Why research exhibitions?
Why the need to undertake some in-depth research rather than offer a simple up-to-date portrayal of architects’ work? This is a need already felt in the field of art, and now in architecture too. Last year, la Biennale Arte was founded more than usual on a commitment to direct research by the curator. We said that this was useful for la Biennale so it could measure up with developments under way in the field of contemporary art. Contemporary art, which from avant-garde has become habitual, steered by the market and drowned in the unstoppable and pervasive distribution of images all around us, runs the risk of drifting towards conformity, with a dilution and trivialization of the relationship between the works and the observer, to the point of generating lack of interest. And in this context, the Art Exhibition, the Biennale of Massimiliano Gioni, reaffirmed and documented the need for man to create images free of practical intent, impelled by the urgency of his obsessions and utopias. And in architecture? For years, we have stressed the gap between architecture and civil society (individuals and institutions), which should instead express a demand for architecture; we note the dualism between excess and indifference in recent developments and here too, we see a danger of conformity, favored by economy and technology. For architecture, as for art, any developments should instead be guided by the conscious ability to express needs and desires. Here, with great courage and ambition, Koolhaas has reviewed the history of modernity in the past hundred years, and offers a new perspective of those “elements” that should constitute the points of reference for a regenerated and topical relationship between ourselves, our civilization, and architecture (Elements of Architecture).
La Biennale as “machine of desires”
We have stated the reasons urging us to look to research rather than a simple updating of what is going on. While information gains new tools and updating becomes simpler, it is those dangers of conformity and indifference that preoccupy us; indifference and conformity lead to passiveness and even extinguish the desire for art and architecture. A Biennale exhibition has the duty to oppose this; it has to know how to trip up this move towards conformity and revitalize those desires. Rediscovering “points” of reference to better express those desires is one of the ambitions of the present research, which is of course addressed to the professionals but looks to the general public above all.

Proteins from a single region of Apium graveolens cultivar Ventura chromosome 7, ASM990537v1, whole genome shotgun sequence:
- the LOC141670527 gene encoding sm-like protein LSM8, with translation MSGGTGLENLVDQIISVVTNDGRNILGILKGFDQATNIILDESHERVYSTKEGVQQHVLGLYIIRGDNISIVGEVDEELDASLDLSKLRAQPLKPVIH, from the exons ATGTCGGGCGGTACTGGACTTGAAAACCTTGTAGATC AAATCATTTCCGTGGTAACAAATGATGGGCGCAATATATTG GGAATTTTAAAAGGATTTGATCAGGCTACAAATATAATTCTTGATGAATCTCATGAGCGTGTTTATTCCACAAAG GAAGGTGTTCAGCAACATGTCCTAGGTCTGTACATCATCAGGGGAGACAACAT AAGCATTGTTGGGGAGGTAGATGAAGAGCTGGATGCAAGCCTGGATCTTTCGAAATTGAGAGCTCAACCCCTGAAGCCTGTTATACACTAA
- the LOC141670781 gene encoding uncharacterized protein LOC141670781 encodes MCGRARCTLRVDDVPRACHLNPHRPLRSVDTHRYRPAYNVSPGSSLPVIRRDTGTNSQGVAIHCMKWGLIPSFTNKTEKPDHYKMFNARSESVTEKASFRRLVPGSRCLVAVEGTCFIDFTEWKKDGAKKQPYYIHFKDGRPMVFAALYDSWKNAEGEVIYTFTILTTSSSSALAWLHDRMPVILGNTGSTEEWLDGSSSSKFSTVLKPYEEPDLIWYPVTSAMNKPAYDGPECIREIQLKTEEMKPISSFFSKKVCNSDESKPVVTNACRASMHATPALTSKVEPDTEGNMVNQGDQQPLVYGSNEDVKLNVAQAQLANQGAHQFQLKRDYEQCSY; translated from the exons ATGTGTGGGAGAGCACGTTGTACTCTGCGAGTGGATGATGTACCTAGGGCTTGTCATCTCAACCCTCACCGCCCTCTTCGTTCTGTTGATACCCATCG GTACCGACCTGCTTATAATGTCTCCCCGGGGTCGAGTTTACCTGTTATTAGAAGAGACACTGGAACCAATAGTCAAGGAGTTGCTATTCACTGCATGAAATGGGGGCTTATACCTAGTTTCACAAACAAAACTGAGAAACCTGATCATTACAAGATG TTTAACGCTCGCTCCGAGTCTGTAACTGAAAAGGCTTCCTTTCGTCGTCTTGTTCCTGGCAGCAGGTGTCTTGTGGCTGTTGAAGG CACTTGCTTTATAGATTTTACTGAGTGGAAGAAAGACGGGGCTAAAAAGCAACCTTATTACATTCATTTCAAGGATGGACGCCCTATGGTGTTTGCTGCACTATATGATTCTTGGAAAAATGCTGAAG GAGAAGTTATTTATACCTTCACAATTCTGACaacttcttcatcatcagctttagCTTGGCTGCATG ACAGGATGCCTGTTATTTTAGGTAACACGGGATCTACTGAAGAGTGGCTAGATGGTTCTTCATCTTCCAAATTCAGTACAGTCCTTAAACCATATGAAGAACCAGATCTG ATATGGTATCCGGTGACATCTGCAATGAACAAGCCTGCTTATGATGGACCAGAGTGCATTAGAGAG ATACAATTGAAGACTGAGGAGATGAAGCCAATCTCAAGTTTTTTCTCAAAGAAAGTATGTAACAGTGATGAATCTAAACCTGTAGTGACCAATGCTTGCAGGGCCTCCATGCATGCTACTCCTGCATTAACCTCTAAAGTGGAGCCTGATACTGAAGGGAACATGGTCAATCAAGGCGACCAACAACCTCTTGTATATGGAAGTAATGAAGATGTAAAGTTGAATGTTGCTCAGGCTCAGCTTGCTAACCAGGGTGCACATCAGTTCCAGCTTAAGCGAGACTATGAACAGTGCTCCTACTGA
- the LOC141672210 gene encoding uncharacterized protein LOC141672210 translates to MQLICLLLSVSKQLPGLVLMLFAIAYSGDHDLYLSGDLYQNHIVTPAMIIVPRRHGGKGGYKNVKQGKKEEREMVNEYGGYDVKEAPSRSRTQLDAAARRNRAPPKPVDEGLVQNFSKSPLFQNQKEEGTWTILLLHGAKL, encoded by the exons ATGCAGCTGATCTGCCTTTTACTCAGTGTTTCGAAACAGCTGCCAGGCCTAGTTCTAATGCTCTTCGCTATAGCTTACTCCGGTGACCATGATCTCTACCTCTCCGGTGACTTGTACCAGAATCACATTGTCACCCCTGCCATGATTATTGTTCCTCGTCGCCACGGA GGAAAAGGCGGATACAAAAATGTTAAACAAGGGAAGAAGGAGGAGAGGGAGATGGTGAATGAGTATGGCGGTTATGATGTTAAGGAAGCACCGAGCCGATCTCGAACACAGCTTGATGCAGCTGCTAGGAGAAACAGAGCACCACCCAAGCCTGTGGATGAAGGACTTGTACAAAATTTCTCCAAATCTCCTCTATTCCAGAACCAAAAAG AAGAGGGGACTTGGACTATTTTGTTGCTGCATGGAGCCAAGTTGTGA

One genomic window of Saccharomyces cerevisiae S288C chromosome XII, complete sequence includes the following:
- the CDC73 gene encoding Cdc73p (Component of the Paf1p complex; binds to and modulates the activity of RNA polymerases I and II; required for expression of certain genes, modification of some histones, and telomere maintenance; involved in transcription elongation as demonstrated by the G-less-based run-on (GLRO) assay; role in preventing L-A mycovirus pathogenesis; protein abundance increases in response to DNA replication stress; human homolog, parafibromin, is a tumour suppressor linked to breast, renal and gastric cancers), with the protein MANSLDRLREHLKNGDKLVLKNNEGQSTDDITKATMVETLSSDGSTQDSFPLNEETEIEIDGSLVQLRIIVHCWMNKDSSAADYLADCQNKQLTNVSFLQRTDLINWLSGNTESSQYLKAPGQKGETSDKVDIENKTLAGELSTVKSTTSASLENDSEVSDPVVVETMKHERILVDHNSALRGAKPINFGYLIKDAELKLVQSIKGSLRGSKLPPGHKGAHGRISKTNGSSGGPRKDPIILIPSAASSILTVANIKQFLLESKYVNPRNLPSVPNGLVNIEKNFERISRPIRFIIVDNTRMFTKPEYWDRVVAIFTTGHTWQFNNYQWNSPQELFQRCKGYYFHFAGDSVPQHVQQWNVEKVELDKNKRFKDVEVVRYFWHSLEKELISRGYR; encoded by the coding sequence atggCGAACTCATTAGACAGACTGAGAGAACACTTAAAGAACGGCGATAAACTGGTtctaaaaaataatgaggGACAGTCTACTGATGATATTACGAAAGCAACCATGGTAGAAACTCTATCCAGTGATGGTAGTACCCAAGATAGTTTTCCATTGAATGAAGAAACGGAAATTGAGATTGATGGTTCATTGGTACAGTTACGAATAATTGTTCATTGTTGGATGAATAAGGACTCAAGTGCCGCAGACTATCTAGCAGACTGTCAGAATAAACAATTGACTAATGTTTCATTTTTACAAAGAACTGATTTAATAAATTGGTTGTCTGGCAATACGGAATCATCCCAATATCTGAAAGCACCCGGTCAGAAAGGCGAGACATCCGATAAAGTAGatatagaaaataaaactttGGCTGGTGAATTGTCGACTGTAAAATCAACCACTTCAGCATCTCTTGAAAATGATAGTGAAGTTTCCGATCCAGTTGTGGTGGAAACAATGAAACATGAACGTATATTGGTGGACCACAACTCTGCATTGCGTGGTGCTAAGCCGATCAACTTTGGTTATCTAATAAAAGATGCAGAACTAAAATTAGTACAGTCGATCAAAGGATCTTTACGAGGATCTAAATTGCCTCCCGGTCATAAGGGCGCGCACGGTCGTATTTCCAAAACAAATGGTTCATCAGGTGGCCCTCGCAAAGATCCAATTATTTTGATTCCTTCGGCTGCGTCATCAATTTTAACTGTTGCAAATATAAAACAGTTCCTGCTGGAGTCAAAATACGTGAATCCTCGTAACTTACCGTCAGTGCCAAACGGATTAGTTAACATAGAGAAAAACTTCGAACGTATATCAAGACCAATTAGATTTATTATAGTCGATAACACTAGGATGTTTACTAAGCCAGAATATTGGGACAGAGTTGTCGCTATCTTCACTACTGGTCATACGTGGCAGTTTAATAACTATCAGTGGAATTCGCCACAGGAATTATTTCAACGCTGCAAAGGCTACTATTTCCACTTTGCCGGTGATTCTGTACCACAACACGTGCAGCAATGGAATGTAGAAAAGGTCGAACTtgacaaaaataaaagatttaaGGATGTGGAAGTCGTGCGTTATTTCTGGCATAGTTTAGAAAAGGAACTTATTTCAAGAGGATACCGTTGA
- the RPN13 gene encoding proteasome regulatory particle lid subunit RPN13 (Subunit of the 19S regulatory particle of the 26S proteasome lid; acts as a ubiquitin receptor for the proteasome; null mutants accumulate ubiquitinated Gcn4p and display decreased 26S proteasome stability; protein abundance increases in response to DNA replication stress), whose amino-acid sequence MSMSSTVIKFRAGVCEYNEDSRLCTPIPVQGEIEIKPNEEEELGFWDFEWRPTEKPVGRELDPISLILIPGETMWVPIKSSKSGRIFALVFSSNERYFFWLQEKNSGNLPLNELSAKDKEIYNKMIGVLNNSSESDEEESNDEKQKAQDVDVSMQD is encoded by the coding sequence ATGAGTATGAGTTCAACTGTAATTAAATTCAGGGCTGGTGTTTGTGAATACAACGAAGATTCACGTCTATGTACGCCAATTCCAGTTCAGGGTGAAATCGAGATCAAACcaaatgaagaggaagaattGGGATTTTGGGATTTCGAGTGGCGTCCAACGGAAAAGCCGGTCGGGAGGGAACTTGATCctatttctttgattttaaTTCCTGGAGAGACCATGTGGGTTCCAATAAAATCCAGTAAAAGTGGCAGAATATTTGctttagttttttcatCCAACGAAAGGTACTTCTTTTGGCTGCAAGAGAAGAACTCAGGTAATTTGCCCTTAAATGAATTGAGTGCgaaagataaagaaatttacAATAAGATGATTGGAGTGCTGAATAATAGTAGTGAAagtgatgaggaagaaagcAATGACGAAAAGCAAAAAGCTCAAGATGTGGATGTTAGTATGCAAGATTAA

A festival on display
On top of the presence of Dance, Music, Theatre, and Cinema, the Architecture Biennale will be enriched with discussions, meetings, debates (Weekend Specials) throughout the duration of the Exhibition which, given the special commitments made, has been extended to six months. The “Biennale Sessions” project, aimed at Universities, and Architecture Faculties around the world in particular, will be active again this year, as in every Biennale. And as in every Biennale, an important “educational” system aimed above all at the new generations will also be active.
I wish to thank our partner, Rolex, and all the other companies that have generously assisted and helped us. I also wish to thank all the international public institutions and the many donors who have been of the greatest importance in the realization of the 14th International Architecture Exhibition.
My thanks to the Ministry for Cultural Affairs, which maintains its firm support at a time that is not easy for the public finances, together with the local institutions that support la Biennale in various ways: the City of Venice and the Veneto Region.
I extend my thanks to the Authorities who are variously involved and have an interest in the structures in which we work, and to the Venetian Soprintendenze.
My warm thanks also to Rem and all his collaborators, the numerous researchers involved in putting together this Exhibition. I thank, too, the directors of the Dance, Music, Theatre, and Cinema sectors: Virgilio Sieni, Ivan Fedele, Àlex Rigola, and Alberto Barbera.
My final thanks go to the staff of la Biennale who have worked with their usual professionalism in realizing this Exhibition.